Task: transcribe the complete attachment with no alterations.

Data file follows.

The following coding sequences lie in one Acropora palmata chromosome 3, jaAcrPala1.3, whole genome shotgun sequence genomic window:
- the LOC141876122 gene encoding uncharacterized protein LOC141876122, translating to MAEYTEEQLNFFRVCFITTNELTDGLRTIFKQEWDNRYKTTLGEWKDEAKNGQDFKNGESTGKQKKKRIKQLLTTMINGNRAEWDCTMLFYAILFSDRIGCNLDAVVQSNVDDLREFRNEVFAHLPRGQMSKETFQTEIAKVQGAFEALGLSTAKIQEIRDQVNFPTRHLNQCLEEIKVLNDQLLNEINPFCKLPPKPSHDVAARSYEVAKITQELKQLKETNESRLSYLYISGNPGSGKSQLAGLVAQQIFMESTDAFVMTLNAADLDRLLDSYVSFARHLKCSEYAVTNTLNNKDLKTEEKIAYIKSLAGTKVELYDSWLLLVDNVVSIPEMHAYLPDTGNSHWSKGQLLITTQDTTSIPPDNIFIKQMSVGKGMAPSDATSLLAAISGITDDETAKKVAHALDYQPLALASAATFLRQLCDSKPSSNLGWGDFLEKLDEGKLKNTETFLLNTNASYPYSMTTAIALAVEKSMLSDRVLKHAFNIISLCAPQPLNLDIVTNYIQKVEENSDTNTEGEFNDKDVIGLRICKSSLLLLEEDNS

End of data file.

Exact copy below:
The following coding sequences lie in one Acropora palmata chromosome 3, jaAcrPala1.3, whole genome shotgun sequence genomic window:
- the LOC141876122 gene encoding uncharacterized protein LOC141876122, translating to MAEYTEEQLNFFRVCFITTNELTDGLRTIFKQEWDNRYKTTLGEWKDEAKNGQDFKNGESTGKQKKKRIKQLLTTMINGNRAEWDCTMLFYAILFSDRIGCNLDAVVQSNVDDLREFRNEVFAHLPRGQMSKETFQTEIAKVQGAFEALGLSTAKIQEIRDQVNFPTRHLNQCLEEIKVLNDQLLNEINPFCKLPPKPSHDVAARSYEVAKITQELKQLKETNESRLSYLYISGNPGSGKSQLAGLVAQQIFMESTDAFVMTLNAADLDRLLDSYVSFARHLKCSEYAVTNTLNNKDLKTEEKIAYIKSLAGTKVELYDSWLLLVDNVVSIPEMHAYLPDTGNSHWSKGQLLITTQDTTSIPPDNIFIKQMSVGKGMAPSDATSLLAAISGITDDETAKKVAHALDYQPLALASAATFLRQLCDSKPSSNLGWGDFLEKLDEGKLKNTETFLLNTNASYPYSMTTAIALAVEKSMLSDRVLKHAFNIISLCAPQPLNLDIVTNYIQKVEENSDTNTEGEFNDKDVIGLRICKSSLLLLEEDNS